last edited on July 14, 2011 1:33PM
ozoneocean at 12:47AM, May 27, 2009
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Wow, I'm with Hawk here- what's the difference? -_-
People's scope must be pretty limited if 2d animation like this is something of a relief. So good stuff from France and Japan is irrelevant then?

What I'd really love to see is a TF2 movie. That would motherf*in' ROCK!
And it had BETTER be in 3d. :gem:
 
last edited on July 14, 2011 2:34PM
BffSatan at 1:22AM, May 27, 2009
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I'm glad western traditional animation isn't dead. 3D animation lacks beauty.
last edited on July 14, 2011 11:21AM
ozoneocean at 1:59AM, May 27, 2009
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Meh, it's all the same. Just different techniques. 3D animation is a myth really, it's just as 2D as the rest. All you're doing is using a different technique, you STILL produce 2D scenes. Stop motion is more 3D,

Also, “traditional 2D animation” is a myth. No one works the way they first started to in the 1900's, all that stuff is aided by computer tools, and even when it's not it's still a far cry from the early techniques they used to use. The whole distinction is really just superficial nonsense.

In the end it comes down to a look, the look of the final product. And that look seems to be the a retro Disney style from the late 80's, early 90's. That suddenly represents ‘traditional 2D animation“ eh?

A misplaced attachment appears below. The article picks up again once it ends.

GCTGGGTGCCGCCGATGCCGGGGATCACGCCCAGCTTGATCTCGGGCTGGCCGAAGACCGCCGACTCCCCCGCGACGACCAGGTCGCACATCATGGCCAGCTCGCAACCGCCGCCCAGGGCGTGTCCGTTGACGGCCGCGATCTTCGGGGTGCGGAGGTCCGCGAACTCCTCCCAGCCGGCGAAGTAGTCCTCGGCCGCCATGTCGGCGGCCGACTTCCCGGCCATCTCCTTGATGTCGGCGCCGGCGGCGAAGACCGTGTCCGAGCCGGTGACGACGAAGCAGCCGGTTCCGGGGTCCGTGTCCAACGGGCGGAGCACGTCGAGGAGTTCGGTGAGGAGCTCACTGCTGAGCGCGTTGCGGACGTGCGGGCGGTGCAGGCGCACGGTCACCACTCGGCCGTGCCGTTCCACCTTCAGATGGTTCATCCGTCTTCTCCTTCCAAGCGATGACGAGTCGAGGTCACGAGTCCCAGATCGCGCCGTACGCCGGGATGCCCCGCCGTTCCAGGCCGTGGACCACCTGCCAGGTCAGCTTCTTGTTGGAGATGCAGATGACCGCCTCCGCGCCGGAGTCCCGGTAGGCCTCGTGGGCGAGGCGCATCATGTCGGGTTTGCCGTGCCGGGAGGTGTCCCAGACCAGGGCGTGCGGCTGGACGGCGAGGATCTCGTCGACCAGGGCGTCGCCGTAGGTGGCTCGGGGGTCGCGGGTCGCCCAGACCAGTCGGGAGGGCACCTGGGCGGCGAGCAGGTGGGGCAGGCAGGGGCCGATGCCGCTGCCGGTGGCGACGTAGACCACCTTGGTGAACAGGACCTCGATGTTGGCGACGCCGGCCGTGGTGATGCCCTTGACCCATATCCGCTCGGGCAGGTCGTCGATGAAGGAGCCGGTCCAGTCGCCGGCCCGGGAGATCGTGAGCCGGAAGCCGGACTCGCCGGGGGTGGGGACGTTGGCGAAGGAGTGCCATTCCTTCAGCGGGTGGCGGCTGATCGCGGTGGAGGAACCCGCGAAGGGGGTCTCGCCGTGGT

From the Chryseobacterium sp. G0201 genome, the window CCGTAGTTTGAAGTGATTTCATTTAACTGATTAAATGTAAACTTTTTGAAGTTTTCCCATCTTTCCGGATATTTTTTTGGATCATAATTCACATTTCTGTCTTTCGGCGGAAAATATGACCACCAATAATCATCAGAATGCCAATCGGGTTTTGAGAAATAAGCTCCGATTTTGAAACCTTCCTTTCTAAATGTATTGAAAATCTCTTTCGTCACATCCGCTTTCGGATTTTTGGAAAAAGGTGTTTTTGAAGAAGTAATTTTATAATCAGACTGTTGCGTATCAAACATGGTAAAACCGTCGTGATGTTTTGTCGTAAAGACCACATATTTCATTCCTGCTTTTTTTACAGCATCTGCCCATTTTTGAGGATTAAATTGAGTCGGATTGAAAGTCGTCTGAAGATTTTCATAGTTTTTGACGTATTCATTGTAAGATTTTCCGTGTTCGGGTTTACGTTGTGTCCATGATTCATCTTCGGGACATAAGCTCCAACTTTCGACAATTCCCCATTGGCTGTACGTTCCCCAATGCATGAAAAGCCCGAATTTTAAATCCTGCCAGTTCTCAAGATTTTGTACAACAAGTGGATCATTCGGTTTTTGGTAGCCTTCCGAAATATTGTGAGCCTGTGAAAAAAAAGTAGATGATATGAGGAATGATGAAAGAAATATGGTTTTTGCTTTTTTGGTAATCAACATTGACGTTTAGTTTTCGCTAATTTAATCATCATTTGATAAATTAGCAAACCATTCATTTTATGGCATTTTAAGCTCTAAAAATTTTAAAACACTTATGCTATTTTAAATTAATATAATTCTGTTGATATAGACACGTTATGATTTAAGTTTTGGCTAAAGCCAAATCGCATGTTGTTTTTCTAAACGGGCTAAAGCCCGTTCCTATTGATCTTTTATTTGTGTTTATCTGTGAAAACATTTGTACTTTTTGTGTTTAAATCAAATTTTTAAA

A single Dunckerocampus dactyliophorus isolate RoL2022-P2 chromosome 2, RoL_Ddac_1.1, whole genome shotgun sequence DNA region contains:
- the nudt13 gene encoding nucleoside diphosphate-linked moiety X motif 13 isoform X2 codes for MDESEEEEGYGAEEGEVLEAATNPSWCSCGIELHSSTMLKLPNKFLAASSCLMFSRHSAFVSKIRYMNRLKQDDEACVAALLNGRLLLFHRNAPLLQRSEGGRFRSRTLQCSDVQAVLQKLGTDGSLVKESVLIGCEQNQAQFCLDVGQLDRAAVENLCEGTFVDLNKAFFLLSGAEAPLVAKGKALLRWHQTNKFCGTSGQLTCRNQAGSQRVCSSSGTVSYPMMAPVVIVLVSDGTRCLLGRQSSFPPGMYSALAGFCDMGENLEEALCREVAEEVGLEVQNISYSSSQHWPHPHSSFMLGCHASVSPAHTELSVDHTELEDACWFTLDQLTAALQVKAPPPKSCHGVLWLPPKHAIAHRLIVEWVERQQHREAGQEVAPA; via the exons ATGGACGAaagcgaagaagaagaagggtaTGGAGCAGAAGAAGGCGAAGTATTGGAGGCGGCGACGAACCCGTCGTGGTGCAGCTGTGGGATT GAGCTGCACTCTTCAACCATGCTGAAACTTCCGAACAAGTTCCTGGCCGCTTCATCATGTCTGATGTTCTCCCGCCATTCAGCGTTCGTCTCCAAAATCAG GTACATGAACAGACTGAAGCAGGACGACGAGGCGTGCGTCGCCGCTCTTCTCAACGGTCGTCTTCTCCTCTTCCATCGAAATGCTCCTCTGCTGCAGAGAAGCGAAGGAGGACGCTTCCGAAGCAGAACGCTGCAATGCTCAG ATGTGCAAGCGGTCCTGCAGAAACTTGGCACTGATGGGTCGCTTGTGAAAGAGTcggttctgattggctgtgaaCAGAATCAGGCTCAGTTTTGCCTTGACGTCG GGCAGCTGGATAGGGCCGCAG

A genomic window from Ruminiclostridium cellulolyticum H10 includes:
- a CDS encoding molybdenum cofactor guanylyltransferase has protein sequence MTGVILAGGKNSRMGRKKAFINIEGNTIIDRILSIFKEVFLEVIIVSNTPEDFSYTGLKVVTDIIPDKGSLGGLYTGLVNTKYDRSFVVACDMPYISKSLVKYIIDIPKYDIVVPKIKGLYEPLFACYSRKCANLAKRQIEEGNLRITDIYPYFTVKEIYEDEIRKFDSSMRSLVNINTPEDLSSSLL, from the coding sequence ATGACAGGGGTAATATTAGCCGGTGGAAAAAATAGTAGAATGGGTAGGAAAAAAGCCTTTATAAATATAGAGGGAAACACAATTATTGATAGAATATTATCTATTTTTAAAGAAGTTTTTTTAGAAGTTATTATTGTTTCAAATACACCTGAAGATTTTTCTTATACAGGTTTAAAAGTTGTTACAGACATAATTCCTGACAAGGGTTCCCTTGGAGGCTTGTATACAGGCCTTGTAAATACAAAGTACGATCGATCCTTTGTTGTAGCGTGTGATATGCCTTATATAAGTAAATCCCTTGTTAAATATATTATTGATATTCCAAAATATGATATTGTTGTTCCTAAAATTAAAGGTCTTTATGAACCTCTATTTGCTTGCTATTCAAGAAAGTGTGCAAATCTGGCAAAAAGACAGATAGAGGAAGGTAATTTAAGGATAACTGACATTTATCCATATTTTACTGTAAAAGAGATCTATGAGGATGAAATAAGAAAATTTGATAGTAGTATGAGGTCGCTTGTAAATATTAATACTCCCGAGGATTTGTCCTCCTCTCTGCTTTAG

Well you can actually get exactly that look using 3D tools if you want, it’s not that complicated.

It's funny that a lot of that ”2D“ stuff actually uses rather obvious 3D elements at times anyway, people just don't notice it.
—–

And BTW, as far as ”look“ goes, a lot of the ”3D" stuff does tend to have a look that gets a bit on your tits after a while. It's not the fault of the method though, it's just how they chose to make it appear.
 
last edited on July 14, 2011 2:34PM
Product Placement at 3:53AM, May 27, 2009
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Looks like a fun cartoon. My one question though is why is there a princess in New Orleans? There's a royal family there that I didn't know about?
Those were my two cents.
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last edited on July 14, 2011 2:50PM
mlai at 4:02AM, May 27, 2009
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Yeah, I'm told that Pixar reuses its models (or at least their designs) for all its films, hence the “sameness” of all the movies in look/feel.

Anyways, what exactly is this girl a “princess” of? Princess of… Louisiana? I've nothing against black princesses… but… there's no such thing in history as a Western-dressed black princess.